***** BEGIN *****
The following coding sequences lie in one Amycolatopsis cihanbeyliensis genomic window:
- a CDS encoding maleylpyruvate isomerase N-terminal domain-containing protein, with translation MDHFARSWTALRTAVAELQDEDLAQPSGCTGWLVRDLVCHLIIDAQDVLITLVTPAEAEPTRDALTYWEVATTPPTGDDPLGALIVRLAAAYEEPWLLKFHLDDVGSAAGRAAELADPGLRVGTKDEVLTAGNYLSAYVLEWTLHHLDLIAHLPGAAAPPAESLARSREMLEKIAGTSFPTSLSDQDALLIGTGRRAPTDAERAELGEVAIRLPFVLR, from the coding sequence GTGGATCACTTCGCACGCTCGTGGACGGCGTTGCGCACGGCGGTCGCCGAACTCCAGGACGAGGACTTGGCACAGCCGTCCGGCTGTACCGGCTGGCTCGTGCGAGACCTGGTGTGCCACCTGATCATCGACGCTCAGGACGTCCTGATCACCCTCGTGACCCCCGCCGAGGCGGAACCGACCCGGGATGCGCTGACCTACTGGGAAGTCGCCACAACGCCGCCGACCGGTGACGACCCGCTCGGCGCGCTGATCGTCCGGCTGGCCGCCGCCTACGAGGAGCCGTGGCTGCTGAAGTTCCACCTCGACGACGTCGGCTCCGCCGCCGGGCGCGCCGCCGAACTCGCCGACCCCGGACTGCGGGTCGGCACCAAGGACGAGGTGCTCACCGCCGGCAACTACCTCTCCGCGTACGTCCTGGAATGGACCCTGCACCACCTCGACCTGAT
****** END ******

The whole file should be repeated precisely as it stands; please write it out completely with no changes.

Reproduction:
The following coding sequences lie in one Amycolatopsis cihanbeyliensis genomic window:
- a CDS encoding maleylpyruvate isomerase N-terminal domain-containing protein, with translation MDHFARSWTALRTAVAELQDEDLAQPSGCTGWLVRDLVCHLIIDAQDVLITLVTPAEAEPTRDALTYWEVATTPPTGDDPLGALIVRLAAAYEEPWLLKFHLDDVGSAAGRAAELADPGLRVGTKDEVLTAGNYLSAYVLEWTLHHLDLIAHLPGAAAPPAESLARSREMLEKIAGTSFPTSLSDQDALLIGTGRRAPTDAERAELGEVAIRLPFVLR, from the coding sequence GTGGATCACTTCGCACGCTCGTGGACGGCGTTGCGCACGGCGGTCGCCGAACTCCAGGACGAGGACTTGGCACAGCCGTCCGGCTGTACCGGCTGGCTCGTGCGAGACCTGGTGTGCCACCTGATCATCGACGCTCAGGACGTCCTGATCACCCTCGTGACCCCCGCCGAGGCGGAACCGACCCGGGATGCGCTGACCTACTGGGAAGTCGCCACAACGCCGCCGACCGGTGACGACCCGCTCGGCGCGCTGATCGTCCGGCTGGCCGCCGCCTACGAGGAGCCGTGGCTGCTGAAGTTCCACCTCGACGACGTCGGCTCCGCCGCCGGGCGCGCCGCCGAACTCGCCGACCCCGGACTGCGGGTCGGCACCAAGGACGAGGTGCTCACCGCCGGCAACTACCTCTCCGCGTACGTCCTGGAATGGACCCTGCACCACCTCGACCTGAT